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UH, MetroHealth, Cleveland Clinic postpone some non-essential surgeries as COVID patients fill beds

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Posted at 9:24 AM, Dec 03, 2021

CLEVELAND — University Hospitals, MetroHealth and Cleveland Clinic issued a joint statement on Friday morning to announce that due to a surge in unvaccinated patients with COVID-19 and an unprecedented demand for inpatient care across their facilities, they are near reaching full capacity and are temporarily postponing non-urgent surgeries at some locations.

More than 90% of patients in the ICUs of these hospital systems are unvaccinated, hospital officials stated.

“This means that vaccination is protecting people from severe illness,” the statement reads. “The majority of vaccinated patients who are hospitalized have underlying health conditions.”

UH is experiencing a record-high census of hospitalized patients with COVID-19, and both Cleveland Clinic and MetroHealth are experiencing an increase in patients hospitalized due to COVID-19.

There are currently 1,875 COVID-positive patients in hospital beds in Ohio’s hospital regions two and five, which encompass Northeast and eastern Ohio counties, according to the Ohio Department of Health. That accounts for 18.5% of available hospital beds, and with 63.9% of hospital beds currently being occupied by non-COVID patients, current available bed capacity in our area is 17.6%.

There are currently 410 ICU beds left available in regions two and five; COVID patients are occupying 465 beds, and non-COVID patients are using 1,077.

Statewide, there are currently 3,916 patients hospitalized with COVID-19, compared to 3,032 one week ago, an increase of nearly 30%.

All three hospital systems are “making adjustments” to the scheduling of non-urgent surgeries at certain locations, the release states.

“This action frees resources for patients with immediate and life-threatening needs and manages the demands on frontline caregivers, who have served with distinction throughout the pandemic,” hospital officials said.

Below are details on the timing and other actions being taken by each hospital system, from the news release:

Cleveland Clinic 

Cleveland Clinic will temporarily halt the scheduling of additional non-urgent inpatient surgeries requiring a hospital bed in our Ohio locations, with the exception of Euclid and Lutheran Hospitals, beginning Monday, Dec. 6, 2021 through Monday, Jan. 3, 2022. Essential and urgent surgeries, as well as heart, cancer, pediatric and transplantation surgeries, and outpatient surgeries not requiring a hospital bed will continue to be scheduled during this time period. We will continue to evaluate our scheduled surgical patients as the pandemic continues.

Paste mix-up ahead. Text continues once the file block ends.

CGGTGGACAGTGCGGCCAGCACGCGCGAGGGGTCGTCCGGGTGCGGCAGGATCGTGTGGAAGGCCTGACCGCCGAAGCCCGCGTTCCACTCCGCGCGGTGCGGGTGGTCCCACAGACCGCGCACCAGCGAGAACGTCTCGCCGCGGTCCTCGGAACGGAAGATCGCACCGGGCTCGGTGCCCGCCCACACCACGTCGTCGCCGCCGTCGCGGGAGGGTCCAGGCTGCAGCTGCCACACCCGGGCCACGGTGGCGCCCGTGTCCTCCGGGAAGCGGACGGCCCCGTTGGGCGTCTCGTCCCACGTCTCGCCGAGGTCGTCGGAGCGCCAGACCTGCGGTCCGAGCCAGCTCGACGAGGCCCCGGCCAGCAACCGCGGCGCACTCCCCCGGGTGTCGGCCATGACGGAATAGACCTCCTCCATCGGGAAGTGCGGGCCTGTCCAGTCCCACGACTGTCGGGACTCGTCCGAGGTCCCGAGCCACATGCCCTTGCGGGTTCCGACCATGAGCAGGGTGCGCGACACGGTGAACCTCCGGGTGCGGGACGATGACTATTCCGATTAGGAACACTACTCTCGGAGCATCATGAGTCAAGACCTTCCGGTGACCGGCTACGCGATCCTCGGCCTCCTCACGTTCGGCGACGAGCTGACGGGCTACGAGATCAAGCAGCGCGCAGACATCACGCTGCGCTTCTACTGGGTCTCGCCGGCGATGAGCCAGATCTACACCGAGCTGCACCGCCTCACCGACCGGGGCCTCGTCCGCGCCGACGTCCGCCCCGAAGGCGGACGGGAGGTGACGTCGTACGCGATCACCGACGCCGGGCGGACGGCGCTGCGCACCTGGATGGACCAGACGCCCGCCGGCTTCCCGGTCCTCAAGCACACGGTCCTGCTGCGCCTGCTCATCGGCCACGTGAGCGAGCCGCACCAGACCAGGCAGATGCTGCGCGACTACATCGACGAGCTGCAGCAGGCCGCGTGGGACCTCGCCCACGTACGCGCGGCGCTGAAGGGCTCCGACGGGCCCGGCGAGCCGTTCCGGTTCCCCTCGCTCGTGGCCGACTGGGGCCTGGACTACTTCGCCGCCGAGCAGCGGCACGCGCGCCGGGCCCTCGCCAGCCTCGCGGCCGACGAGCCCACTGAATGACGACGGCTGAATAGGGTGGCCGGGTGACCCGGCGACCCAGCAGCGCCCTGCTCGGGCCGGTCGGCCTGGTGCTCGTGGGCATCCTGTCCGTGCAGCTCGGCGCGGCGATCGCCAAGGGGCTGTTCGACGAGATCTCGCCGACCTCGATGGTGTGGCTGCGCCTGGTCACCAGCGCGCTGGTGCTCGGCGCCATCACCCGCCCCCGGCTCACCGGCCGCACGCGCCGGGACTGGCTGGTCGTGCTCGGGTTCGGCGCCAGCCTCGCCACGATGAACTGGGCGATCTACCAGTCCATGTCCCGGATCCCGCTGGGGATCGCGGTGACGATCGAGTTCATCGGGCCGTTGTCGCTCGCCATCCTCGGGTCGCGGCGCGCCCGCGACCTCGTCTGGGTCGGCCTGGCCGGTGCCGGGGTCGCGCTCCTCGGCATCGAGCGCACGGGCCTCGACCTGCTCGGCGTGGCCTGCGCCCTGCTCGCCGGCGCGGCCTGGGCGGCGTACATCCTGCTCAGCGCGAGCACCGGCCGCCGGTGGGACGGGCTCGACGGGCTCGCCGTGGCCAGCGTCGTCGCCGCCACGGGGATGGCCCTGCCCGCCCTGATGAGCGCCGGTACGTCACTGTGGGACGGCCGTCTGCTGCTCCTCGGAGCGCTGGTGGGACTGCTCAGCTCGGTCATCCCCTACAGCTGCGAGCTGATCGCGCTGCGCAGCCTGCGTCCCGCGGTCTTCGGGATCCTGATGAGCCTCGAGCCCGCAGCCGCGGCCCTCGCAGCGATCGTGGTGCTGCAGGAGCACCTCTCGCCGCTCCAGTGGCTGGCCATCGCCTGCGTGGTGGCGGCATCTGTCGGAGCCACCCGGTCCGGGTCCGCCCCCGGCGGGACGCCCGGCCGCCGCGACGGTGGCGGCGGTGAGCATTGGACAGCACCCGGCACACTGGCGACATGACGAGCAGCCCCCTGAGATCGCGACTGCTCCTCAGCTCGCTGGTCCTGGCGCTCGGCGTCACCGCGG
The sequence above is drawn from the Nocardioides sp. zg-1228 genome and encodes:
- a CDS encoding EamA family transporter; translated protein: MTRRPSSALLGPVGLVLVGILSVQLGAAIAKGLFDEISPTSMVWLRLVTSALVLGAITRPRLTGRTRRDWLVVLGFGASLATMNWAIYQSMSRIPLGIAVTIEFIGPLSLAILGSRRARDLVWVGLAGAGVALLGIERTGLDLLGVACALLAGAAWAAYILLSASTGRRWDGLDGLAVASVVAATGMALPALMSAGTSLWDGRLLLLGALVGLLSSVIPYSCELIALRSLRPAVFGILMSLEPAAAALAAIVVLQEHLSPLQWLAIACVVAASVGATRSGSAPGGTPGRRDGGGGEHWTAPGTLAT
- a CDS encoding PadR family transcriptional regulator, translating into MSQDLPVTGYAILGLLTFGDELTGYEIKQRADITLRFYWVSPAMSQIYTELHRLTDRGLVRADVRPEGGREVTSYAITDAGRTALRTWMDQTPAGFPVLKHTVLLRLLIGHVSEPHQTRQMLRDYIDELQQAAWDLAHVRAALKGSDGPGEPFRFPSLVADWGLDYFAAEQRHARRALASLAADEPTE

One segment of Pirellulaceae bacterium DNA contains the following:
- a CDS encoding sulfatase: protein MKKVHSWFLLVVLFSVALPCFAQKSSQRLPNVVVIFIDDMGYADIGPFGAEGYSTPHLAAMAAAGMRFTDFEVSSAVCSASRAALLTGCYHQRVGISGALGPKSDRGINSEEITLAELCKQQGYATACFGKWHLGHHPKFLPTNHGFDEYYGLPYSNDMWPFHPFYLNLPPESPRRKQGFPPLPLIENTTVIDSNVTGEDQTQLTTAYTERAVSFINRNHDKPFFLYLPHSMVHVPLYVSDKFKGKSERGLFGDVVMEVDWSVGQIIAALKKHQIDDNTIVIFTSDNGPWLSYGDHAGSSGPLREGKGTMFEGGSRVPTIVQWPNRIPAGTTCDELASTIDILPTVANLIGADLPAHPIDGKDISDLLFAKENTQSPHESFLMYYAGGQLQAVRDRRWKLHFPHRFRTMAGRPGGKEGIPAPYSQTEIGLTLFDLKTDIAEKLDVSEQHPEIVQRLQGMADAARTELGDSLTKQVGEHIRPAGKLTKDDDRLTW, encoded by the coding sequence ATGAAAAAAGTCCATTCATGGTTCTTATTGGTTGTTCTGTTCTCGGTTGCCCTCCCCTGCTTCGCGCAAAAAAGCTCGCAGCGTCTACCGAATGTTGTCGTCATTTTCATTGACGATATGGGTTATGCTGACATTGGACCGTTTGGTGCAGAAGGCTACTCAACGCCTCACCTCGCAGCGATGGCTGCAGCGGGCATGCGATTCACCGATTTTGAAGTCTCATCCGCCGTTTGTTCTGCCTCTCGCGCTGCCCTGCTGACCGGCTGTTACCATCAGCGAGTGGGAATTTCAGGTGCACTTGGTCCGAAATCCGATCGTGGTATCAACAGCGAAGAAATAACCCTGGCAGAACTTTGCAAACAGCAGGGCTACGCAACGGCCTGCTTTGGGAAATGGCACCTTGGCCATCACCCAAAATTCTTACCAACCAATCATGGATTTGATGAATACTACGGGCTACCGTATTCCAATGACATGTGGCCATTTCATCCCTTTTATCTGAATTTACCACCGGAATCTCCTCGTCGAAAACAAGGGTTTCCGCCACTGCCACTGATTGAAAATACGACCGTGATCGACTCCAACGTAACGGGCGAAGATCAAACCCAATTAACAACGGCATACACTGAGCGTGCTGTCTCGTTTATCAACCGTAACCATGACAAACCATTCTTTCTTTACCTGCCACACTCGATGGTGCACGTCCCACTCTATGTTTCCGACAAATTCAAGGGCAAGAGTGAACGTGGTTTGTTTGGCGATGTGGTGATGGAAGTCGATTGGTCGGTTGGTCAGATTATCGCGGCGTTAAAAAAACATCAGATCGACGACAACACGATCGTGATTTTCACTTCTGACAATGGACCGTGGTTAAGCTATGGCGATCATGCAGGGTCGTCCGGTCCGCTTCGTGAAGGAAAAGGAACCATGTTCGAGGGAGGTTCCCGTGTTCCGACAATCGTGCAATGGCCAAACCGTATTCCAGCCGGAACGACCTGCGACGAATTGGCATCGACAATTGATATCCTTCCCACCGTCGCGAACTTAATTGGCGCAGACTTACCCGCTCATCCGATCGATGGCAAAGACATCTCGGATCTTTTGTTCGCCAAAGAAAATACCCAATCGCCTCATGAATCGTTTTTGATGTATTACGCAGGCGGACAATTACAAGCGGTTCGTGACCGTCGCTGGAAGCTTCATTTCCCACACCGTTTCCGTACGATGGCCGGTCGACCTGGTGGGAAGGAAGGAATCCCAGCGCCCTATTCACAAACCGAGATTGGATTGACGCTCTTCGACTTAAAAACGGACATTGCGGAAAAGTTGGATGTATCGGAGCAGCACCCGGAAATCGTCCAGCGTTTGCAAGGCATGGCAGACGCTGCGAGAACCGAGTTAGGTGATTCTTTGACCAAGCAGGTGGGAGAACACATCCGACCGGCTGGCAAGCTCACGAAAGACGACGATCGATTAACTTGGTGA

The MetroHealth System

In response to high demand for inpatient care – involving both COVID and non-COVID cases – we have begun postponing some elective surgeries to free up space in our hospitals. We are also exercising other options, such as encouraging more use of our Hospital in the Home program, to meet the latest patient surge.

University Hospitals

University Hospitals is currently rescheduling certain non-urgent surgeries at UH Cleveland Medical Center that require an inpatient stay for a short duration of time. At this time, UH Cleveland Medical Center continues to perform urgent surgeries and outpatient surgeries and procedures that do not involve an overnight stay. University Hospitals continues to perform all types of surgeries and procedures at its community hospitals, although the situation is fluid and subject to change. University Hospitals’ physicians are seeing patients as they always have, and UH labs and testing centers are open.

While the statement from the three hospital systems urged everyone eligible to get vaccinated, UH and Cleveland Clinic on Thursday halted their policies requiring their caregivers to be vaccinated after a federal judge blocked the Biden administration’s vaccine mandate for healthcare workers at facilities that received funding from Medicare and Medicaid.

RELATED: UH, Cleveland Clinic halt vaccine policy for caregivers after judge blocks vaccine mandate